C# Programming With Unity – Classes And Objects

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C# Programming With Unity – Classes And Objects

Reading Time: 7 minutes
Level: Beginner
Version: 2020.3.1 LTS

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When we created our LearningHowToProgram script the structure of the script was like this:

				
					public class LearningHowToProgram : MonoBehaviour
{
}
				
			

And you were probably wondering what is this public, class, MonoBehaviour and what does all that mean?

I didn’t explain those parts on purpose because in order to get to these points we first had to pass all the other topics we covered so far.

Because the basis of all basis in object oriented programming is a class. And if you tried to learn programming before, you probably heard the phrase “a class is a blueprint for creating objects”, but what does that mean?

How To Create A Class

In order for me to explain this in a way that you will understand it without any problems, we are going to create a new script by Right Click -> Create -> C# Script.

At the moment we don’t care about organizing our project so you can save the script wherever you want in your assets folder.

Give the script a name Player and remove the Start and Update functions as well as the : MonoBehaviour part so that you get this:

				
					public class Player
{

}
				
			

The idea of a class being a blueprints is a way for us to model a behaviour in a single class, then we can create multiple objects out of that class that will have the modelled behaviour.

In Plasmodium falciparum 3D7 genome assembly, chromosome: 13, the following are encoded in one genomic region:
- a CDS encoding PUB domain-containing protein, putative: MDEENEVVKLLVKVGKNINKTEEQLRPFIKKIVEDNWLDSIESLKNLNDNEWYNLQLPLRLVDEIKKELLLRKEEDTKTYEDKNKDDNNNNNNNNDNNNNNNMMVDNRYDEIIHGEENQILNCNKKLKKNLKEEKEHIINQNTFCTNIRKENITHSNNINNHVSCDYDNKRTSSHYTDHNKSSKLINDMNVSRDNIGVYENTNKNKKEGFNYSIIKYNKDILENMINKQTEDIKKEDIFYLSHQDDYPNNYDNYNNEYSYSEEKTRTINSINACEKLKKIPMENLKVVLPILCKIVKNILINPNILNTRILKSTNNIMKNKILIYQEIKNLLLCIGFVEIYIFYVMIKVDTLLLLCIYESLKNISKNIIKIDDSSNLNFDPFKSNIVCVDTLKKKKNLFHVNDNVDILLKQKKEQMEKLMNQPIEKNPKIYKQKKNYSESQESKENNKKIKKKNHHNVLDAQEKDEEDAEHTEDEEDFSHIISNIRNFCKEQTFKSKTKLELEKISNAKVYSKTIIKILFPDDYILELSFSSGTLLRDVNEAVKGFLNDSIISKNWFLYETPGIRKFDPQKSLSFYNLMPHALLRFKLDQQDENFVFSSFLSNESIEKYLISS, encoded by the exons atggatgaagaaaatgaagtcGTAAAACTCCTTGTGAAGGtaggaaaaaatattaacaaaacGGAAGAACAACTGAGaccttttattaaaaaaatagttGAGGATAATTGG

In this case we have a Player class, and in a game that you create you can have multiple characters, all these characters have features and functions like walking, attacking, picking up items, and so on.

All these features can be modelled in a single class and we can create multiple objects representing our game characters from that single class.

You can think of this like a car factory, you have a blueprint for one type of car, let’s say Mercedes-Benz S class, you can create 100 copies of S classes out of that one blueprint, or even more.

But you are using one blueprint that has all the characteristics and features which that particular car posses.

How can we apply that to our Player class?

Let’s give our Player class a few variables which will help us understand better what is going on. Inside the Player class add the following variables:

				
					public class Player
{

    int health;
    int power;
    string name;

}
				
			

These 3 variables are just an example of what features the characters or players in our game can have.

So no matter how many characters you have in your game, they all have a health property to determine when they will die, a power property to determine how strong the character is, and a name property to determine the name of the character.

This is a blueprint that we can use to create objects out of this class, and any object we create will have these 3 properties.

Object? What Is That?

In order to create objects out of this class we first need to create a constructor by typing the following line of code inside the player class:

				
					public Player()
{
}
				
			
As you can see the constructor has a similar signature like a function except that we don’t add void or a returning type, instead we only type public and the name of the class with parenthesis and curly brackets.
 
Let us now rewrite our variables so that they have values like this:
				
					int health = 100;
int power = 55;